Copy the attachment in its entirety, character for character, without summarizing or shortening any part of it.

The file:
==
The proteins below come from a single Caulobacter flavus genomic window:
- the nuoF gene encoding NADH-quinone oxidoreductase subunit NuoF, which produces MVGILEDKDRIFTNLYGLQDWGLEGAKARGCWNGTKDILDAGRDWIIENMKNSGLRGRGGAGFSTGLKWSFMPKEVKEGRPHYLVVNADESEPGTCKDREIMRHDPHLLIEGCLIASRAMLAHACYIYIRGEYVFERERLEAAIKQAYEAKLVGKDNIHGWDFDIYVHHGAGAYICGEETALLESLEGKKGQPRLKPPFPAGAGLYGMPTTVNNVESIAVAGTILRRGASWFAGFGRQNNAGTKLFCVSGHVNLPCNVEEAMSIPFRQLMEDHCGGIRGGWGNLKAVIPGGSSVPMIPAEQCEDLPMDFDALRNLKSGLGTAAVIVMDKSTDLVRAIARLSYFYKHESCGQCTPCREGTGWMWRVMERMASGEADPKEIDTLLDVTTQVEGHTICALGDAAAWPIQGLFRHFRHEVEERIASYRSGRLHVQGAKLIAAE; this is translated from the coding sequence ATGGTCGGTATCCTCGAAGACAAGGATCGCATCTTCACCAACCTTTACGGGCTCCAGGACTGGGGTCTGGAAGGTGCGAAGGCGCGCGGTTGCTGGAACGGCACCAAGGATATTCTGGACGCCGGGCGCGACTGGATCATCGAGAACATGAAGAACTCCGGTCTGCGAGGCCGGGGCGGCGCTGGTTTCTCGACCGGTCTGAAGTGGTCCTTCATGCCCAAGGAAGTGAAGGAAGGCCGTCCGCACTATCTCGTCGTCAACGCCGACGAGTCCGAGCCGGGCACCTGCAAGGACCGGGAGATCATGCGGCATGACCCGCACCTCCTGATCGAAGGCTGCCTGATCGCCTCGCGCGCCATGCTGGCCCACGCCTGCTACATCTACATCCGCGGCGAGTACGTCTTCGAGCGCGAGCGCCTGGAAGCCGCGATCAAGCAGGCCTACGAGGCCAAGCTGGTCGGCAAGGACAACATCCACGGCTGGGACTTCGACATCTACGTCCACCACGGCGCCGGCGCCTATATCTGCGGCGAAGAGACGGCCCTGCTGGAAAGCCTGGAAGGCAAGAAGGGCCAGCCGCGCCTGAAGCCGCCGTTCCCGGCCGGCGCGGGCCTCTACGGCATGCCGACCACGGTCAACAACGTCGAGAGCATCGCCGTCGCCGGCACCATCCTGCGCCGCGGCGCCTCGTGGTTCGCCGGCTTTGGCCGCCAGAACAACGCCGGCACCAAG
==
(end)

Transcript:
The proteins below come from a single Caulobacter flavus genomic window:
- the nuoF gene encoding NADH-quinone oxidoreductase subunit NuoF, which produces MVGILEDKDRIFTNLYGLQDWGLEGAKARGCWNGTKDILDAGRDWIIENMKNSGLRGRGGAGFSTGLKWSFMPKEVKEGRPHYLVVNADESEPGTCKDREIMRHDPHLLIEGCLIASRAMLAHACYIYIRGEYVFERERLEAAIKQAYEAKLVGKDNIHGWDFDIYVHHGAGAYICGEETALLESLEGKKGQPRLKPPFPAGAGLYGMPTTVNNVESIAVAGTILRRGASWFAGFGRQNNAGTKLFCVSGHVNLPCNVEEAMSIPFRQLMEDHCGGIRGGWGNLKAVIPGGSSVPMIPAEQCEDLPMDFDALRNLKSGLGTAAVIVMDKSTDLVRAIARLSYFYKHESCGQCTPCREGTGWMWRVMERMASGEADPKEIDTLLDVTTQVEGHTICALGDAAAWPIQGLFRHFRHEVEERIASYRSGRLHVQGAKLIAAE; this is translated from the coding sequence ATGGTCGGTATCCTCGAAGACAAGGATCGCATCTTCACCAACCTTTACGGGCTCCAGGACTGGGGTCTGGAAGGTGCGAAGGCGCGCGGTTGCTGGAACGGCACCAAGGATATTCTGGACGCCGGGCGCGACTGGATCATCGAGAACATGAAGAACTCCGGTCTGCGAGGCCGGGGCGGCGCTGGTTTCTCGACCGGTCTGAAGTGGTCCTTCATGCCCAAGGAAGTGAAGGAAGGCCGTCCGCACTATCTCGTCGTCAACGCCGACGAGTCCGAGCCGGGCACCTGCAAGGACCGGGAGATCATGCGGCATGACCCGCACCTCCTGATCGAAGGCTGCCTGATCGCCTCGCGCGCCATGCTGGCCCACGCCTGCTACATCTACATCCGCGGCGAGTACGTCTTCGAGCGCGAGCGCCTGGAAGCCGCGATCAAGCAGGCCTACGAGGCCAAGCTGGTCGGCAAGGACAACATCCACGGCTGGGACTTCGACATCTACGTCCACCACGGCGCCGGCGCCTATATCTGCGGCGAAGAGACGGCCCTGCTGGAAAGCCTGGAAGGCAAGAAGGGCCAGCCGCGCCTGAAGCCGCCGTTCCCGGCCGGCGCGGGCCTCTACGGCATGCCGACCACGGTCAACAACGTCGAGAGCATCGCCGTCGCCGGCACCATCCTGCGCCGCGGCGCCTCGTGGTTCGCCGGCTTTGGCCGCCAGAACAACGCCGGCACCAAG